How UKFast became a British cloud giant

The web hosting firm’s staff may literally be on a downward spiral, but a husband and wife team have built a booming business

Anyone who's spent any length of time working in a big office would love to invoice the company for all the life they've lost waiting for the lifts. That's not a problem that afflicts employees at hosting company UKFast: if they want to get from the top floor down to reception, they just chuck themselves down the company's recently installed helter-skelter.

A 60ft drop down a massive slide isn't the only unusual benefit of working at the Manchester-based firm. The company has a purpose-built gym, sleeping pods and a crèche at its headquarters, with plans to open kennels for employees' best friends next year. New employees don't spend a week being PowerPointed to death in a training room, but get to spend three days climbing Snowdon to find out if they've got what it takes to become a UKFast "Superstar". And when founders Lawrence and Gail Jones dropped Easter eggs into the office this year, they didn't come wrapped in foil paper, but in an incubator – they were actual eggs with chicks about to hatch on the day we spoke.

What drives the company to go to these extraordinary lengths for its 350 staff? We met Lawrence Jones MBE to find out.


UKFast claims to be the UK's largest privately owned hosting provider. 

It offers both cloud and dedicated hosting from its campus in Manchester.

  • STAFF: 350
  • FORMED: 1999
  • HEADQUARTERS: Birley Fields, Manchester

Accidental host

Lawrence Jones certainly didn't set out in life to become one of the UK's leading web hosts. He claims he only got into the sector because others were doing the job so poorly.

After selling a business that rented grand pianos to hotels, Lawrence and Gail registered the domain, with the intention of allowing artists to upload their creations and sell them online. They soon realised the idea was ahead of its time, however, with pre-broadband Britain not yet ready for such a service.

"I'm a great believer in 'there's no bad decisions in business'," explained Jones, "because all of my bad decisions have actually led to some pretty good openings and that was one of them."

Having attempted to launch his site, Jones was appalled at the service he got from the web host. "After zero help from one of these big American companies, who clearly demonstrated they had no interest whatsoever other than taking my money... I put the phone down and said to Gail: 'this is our opportunity'. The internet's going to expand massively and Britain needs a hosting provider who actually cares about small business."

Within weeks, the company had bought its first server and was starting to take orders, but if UKFast was placing an emphasis on customer service, the larger hosts that Jones was buying bandwidth from didn't reciprocate.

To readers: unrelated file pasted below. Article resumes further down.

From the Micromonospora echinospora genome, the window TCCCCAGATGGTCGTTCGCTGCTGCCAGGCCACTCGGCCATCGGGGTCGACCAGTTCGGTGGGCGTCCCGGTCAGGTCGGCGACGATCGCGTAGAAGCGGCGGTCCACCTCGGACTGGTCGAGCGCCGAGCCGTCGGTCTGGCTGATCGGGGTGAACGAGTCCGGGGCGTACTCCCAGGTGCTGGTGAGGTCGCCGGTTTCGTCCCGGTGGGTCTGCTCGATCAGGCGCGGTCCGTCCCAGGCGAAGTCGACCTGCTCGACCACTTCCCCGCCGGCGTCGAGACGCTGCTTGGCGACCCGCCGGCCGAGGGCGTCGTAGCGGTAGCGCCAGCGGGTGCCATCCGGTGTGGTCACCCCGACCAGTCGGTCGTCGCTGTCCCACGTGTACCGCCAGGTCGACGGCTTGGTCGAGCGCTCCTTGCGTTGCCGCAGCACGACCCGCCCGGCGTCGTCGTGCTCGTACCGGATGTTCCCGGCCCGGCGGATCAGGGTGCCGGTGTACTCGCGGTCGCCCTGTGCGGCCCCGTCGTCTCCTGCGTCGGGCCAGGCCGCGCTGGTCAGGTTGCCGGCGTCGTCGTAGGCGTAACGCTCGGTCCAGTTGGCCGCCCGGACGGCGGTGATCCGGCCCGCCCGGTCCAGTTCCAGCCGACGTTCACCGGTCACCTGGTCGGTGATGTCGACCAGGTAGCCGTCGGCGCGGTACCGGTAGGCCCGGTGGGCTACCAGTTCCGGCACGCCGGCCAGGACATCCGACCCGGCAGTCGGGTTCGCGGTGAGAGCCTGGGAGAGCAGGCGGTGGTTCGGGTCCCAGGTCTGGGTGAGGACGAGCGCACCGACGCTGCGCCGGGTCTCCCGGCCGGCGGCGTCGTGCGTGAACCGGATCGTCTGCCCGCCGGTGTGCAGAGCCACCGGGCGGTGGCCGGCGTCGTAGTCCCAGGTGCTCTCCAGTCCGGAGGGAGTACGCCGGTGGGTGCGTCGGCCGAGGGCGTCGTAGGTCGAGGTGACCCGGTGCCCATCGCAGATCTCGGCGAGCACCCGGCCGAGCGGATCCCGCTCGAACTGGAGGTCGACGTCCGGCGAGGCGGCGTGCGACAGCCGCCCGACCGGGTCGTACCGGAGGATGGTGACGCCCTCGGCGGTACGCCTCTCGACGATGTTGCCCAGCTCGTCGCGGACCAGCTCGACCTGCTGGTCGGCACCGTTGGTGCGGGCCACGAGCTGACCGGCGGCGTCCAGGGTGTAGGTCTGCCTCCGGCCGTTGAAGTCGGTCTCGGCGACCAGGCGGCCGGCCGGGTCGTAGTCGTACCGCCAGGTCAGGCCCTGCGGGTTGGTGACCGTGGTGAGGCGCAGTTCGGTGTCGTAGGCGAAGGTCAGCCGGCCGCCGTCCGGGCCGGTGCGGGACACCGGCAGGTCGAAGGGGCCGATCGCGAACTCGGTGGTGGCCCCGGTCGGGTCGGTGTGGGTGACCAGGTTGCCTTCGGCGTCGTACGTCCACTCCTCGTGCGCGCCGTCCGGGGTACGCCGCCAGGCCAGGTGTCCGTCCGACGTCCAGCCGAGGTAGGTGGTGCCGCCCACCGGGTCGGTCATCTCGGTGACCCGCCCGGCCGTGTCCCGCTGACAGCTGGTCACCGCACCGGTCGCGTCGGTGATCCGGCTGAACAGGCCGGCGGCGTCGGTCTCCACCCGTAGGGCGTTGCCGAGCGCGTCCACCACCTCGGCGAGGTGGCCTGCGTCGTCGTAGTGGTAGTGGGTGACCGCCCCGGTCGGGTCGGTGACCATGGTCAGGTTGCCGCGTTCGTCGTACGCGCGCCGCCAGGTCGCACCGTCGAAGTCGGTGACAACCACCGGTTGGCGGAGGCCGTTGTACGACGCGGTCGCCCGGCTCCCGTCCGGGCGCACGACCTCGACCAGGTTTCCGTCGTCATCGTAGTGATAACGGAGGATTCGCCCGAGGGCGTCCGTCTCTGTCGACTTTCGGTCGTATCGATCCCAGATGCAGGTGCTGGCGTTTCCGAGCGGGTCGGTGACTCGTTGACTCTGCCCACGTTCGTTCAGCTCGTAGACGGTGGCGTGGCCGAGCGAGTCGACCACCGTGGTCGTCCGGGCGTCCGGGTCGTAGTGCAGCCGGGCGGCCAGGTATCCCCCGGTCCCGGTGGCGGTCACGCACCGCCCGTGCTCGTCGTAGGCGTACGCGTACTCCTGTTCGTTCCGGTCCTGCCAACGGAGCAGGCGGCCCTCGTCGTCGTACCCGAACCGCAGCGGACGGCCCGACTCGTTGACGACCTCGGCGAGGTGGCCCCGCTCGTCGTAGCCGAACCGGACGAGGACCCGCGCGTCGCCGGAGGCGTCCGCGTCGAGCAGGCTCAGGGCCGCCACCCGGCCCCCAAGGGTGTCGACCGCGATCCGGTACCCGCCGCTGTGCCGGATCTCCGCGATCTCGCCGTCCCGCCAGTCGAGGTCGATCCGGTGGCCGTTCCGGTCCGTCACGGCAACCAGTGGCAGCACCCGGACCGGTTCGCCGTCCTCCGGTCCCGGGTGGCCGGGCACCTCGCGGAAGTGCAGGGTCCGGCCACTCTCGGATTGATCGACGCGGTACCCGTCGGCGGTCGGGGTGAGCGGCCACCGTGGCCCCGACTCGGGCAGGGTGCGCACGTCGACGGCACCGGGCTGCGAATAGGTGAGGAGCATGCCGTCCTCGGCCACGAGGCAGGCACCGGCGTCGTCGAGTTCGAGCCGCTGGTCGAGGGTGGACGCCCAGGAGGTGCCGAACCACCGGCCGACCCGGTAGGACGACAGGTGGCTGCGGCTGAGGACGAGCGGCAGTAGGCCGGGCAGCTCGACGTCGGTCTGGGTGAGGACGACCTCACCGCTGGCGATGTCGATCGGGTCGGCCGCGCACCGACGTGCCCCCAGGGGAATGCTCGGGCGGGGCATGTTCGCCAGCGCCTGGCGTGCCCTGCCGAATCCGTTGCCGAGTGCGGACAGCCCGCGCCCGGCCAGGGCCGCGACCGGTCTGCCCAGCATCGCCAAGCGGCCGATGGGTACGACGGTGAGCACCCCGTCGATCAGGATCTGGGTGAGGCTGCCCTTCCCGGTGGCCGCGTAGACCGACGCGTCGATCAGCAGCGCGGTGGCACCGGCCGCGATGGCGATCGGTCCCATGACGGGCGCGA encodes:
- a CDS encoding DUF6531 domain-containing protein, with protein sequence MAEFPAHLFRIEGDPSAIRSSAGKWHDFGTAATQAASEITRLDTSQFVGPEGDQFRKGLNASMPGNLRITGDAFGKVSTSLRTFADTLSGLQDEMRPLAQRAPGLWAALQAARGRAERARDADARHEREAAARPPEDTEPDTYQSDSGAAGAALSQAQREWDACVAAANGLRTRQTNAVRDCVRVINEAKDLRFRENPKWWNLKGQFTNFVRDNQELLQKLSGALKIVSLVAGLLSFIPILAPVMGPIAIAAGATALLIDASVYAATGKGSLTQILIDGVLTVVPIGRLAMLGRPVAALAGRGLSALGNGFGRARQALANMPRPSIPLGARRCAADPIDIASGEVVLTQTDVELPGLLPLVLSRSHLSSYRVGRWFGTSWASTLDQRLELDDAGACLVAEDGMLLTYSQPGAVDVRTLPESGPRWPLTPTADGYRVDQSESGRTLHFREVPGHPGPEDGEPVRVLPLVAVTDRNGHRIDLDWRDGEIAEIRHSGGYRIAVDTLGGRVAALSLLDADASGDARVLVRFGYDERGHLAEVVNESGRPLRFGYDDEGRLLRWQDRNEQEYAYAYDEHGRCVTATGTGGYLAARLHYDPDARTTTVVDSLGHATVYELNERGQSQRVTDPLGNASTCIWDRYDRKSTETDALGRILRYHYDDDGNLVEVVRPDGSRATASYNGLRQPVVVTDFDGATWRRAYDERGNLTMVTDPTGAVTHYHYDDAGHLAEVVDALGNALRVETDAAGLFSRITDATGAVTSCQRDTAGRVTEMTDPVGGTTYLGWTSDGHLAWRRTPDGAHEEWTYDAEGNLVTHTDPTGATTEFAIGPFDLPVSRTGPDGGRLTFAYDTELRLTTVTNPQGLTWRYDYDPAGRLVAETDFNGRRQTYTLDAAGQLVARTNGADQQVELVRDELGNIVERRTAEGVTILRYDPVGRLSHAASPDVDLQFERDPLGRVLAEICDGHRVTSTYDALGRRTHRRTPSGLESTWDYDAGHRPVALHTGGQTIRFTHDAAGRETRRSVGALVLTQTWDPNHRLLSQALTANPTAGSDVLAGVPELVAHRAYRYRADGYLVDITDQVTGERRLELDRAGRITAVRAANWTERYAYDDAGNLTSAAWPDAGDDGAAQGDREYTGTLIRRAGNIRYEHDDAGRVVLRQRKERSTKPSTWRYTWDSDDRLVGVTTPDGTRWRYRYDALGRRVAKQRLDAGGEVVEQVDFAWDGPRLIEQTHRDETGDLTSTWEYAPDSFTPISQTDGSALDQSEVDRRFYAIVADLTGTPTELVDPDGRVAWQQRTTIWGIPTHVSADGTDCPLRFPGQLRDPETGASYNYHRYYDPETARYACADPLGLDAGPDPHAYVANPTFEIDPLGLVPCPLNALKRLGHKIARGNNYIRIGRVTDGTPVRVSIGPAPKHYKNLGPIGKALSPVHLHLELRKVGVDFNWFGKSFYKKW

Quite the opposite in fact. "They used to switch us off on a Friday... because we were trying to win customers from the same [market], we were both advertising in the same magazines. There was just such unprofessionalism at that time in the industry."

From that moment on, Jones said he was focused on creating "the best customer service imaginable". The company offers 24/7/365 tech support, there are no automated 'press 1 for support' type messages, and UKFast promises to pick up the phone "within three rings". Jones also imposes strict rules on the number of support staff devoted to each customer. "On every [support] pod we've got four technical people and three service managers," said Jones. "And you're only allowed a certain number of customers on each pod and a certain amount of revenue on each pod. If there are too many customers or too much revenue, they go on to the next one and we continue to build. That means we guarantee a level of customer service that everyone is happy with now, and in the future when we have 10,000 or 100,000 staff."

Keeping up morale

Jones is not only focused on keeping customers happy, he's intent on keeping staff morale at peak levels, too. Hence the helter-skelter, free fruit and cinema-style auditorium that's built into the company's HQ. And even though sceptics may wonder whether perks such as on-site gyms and steam rooms are simply incentives to stop staff leaving the building, Jones insists he's more likely to be found telling staff to go home at 6pm than encouraging them to work late into the night – apart from those manning the out-of-hours support lines, of course.

Are the unusual perks a PR stunt, a bid to bring a little of the Google stardust to Manchester? (As an aside, all the gym balls, pool and table-tennis tables we've ever seen inside a Google campus have always been immaculate – as if they've never been used once the press tour was over.)

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